Holiday Travels – An ode to Montepulciano

Montepulciano is one of my favourite, favourite places. Ever. 

It’s a beautiful medieval hilltop town in Tuscany, surrounded by vineyards and known for its red Nobile wine (but the Brunello wine produced in nearby Montalcino does it for me). We came across Montepulciano a few years ago, before I started this blog. It’s really nice to be able to talk about it on here, having visited it again last September on the third leg of our holiday after Cluj, Romania and Bologna, before ending up in Florence (I know, nearly a year ago! I have to get more punctual with my blogging).

Montepulciano is one of those places where the light is just majestic and the view is spectacular from every angle. Case in point:





Our first meal having returned to Montepulciano nearly five years later had to be at one of my favourite restaurants, Osteria del Borgo. It’s lovely and cosy inside, but the real draw is its terrace, where you can watch the sun set over the Tuscan hills.

It had mesmerised me with its truffle pasta the first time round, and it certainly didn’t disappoint the second time.


Our second day was primarily spent at the fabulous Avignonesi Fattoria Le Capezzine winery in the hills between Montepulciano and Cortona. We learnt a lot about their organic and biodynamic ways of farming, and had a tour around their wine cellars.


As that was obviously exhausting work, we just had to do a wine tasting and while away the afternoon with a delicious lunch overlooking their lovely vineyards.




It’s easy to while away a leisurely afternoon or two in Montepulciano as there are plenty of shops and restaurants, but we love using it as a base to visit many of the surrounding towns and villages, such as the quintessentially Tuscan town of Cortona. It was an important center of Etruscan civilization, as told through its Etruscan Academy Museum of Cortona (MAEC). It’s well worth the steep walk to the Santa Margherita Basilica at the top of the town to see the spectacular views of the surrounding countryside.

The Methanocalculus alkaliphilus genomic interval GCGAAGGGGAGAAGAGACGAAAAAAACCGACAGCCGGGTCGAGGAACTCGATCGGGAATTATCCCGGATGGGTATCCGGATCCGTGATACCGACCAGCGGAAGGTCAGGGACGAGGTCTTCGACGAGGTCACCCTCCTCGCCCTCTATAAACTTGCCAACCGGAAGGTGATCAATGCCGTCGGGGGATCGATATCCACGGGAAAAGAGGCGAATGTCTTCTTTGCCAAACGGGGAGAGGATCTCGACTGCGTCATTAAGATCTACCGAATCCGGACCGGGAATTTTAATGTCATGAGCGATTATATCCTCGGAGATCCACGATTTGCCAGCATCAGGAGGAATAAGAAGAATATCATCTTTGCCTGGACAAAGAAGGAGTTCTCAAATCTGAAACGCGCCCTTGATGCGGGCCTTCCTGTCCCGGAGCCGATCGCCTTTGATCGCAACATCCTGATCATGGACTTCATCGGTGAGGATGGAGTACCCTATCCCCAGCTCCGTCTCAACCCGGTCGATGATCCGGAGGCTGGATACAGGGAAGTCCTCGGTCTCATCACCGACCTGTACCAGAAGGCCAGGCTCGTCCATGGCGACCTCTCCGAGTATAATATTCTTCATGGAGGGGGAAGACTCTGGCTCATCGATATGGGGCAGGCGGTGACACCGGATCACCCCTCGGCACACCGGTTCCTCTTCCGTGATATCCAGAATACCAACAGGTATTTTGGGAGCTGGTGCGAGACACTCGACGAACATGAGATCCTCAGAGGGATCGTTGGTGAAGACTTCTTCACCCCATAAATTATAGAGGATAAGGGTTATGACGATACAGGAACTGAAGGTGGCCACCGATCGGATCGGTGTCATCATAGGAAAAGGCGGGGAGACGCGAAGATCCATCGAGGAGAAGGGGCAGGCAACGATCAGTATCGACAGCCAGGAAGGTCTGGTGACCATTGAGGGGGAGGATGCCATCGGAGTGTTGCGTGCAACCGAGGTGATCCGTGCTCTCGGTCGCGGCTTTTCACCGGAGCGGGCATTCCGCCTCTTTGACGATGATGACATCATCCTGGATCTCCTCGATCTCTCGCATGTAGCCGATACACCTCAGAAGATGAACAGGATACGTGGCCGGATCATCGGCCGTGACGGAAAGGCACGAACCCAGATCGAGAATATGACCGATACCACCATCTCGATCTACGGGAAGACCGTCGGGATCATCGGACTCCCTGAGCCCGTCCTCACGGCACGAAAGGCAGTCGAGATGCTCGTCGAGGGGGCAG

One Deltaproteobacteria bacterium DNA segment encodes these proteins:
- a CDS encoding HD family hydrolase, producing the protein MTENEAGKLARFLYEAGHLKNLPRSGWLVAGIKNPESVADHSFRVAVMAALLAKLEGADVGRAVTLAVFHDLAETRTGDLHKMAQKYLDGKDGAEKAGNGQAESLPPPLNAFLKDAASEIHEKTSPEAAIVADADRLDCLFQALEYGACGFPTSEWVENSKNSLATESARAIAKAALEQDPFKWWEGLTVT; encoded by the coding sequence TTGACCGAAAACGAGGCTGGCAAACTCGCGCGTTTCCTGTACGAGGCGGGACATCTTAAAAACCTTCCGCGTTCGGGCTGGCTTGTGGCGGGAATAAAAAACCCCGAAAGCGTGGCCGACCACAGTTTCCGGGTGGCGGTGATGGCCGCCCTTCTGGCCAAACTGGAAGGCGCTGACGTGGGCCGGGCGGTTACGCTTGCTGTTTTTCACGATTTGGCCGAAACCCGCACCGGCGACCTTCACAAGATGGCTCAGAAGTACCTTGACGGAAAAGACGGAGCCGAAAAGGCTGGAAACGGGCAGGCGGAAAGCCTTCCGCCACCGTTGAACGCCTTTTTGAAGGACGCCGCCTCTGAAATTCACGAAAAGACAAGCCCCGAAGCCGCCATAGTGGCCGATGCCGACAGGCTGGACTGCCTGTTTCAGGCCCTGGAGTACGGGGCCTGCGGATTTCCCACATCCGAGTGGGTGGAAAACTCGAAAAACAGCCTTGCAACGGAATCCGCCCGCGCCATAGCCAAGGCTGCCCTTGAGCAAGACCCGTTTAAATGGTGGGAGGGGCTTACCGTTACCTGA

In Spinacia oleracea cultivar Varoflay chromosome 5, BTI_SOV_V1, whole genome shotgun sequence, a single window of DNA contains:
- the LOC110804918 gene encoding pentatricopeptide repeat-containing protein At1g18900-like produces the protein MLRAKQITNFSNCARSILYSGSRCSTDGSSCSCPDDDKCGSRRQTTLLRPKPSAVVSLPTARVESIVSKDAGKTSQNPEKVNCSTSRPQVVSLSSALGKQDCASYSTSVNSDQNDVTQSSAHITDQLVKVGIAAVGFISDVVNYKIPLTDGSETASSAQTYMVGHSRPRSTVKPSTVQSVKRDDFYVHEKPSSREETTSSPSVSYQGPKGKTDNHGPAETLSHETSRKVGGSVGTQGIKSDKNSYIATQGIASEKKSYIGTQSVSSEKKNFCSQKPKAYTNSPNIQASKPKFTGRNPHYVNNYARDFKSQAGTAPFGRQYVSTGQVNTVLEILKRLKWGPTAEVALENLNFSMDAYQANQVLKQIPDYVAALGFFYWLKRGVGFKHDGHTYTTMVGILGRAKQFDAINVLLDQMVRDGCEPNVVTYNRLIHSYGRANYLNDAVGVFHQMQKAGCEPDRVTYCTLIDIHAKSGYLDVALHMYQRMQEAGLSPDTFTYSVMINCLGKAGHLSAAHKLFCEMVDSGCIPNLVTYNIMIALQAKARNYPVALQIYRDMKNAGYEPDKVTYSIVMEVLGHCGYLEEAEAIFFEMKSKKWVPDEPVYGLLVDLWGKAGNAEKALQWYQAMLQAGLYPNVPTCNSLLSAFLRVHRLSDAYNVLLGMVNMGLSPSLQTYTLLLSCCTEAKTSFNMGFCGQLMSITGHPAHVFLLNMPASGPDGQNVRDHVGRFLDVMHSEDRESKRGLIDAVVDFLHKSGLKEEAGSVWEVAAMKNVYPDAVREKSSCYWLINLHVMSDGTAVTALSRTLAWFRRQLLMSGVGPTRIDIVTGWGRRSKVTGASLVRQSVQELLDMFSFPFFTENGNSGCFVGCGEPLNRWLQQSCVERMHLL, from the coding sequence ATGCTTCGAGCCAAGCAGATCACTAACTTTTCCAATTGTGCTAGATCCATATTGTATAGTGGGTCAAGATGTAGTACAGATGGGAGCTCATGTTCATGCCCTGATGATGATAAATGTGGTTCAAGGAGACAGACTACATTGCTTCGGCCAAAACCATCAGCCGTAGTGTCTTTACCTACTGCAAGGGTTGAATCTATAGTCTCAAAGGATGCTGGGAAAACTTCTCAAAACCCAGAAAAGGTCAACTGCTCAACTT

Another one of my favourite restaurants from the first time we visited Montepulciano is the Ristorante Degli Archi, so of course we had to return there! It’s very cute and quirky inside with lots of lampshades and old furniture, and delicious food. The owner and host Pier is a real hoot. He loves to speak to all of the guests and if you’re lucky, he will sing opera at your table. I mean, where else do you get that kind of service?!

For me, no trip to this part of Tuscany would be complete without visiting the neighbouring town of Montalcino, yet another scenic hilltop town and as I mentioned earlier, home to the delicious (albeit pricey) Brunello wine. We always stock up on our wine in Montalcino, and just enjoy walking around and taking everything in.


We found a new (to us) restaurant, Osticcio Ristorante Enoteca, where I had the most delicious creamy, paprika-y pasta dish. We happily munched away and sipped our wine, watching contentedly as an unexpected thunder storm rolled its way across the town.



Back in Montepulciano we also discovered the beautiful San Biagio Church and the neighbouring restaurant, La Grotta, family-owned with a creative flair to its yummy food.

And finally, we visited Perugia, a hilly medieval university town and the capital of Umbria.



And what better way to round off a trip than with a bowl of glorious spaghetti vongole?


Next stop, Florence!


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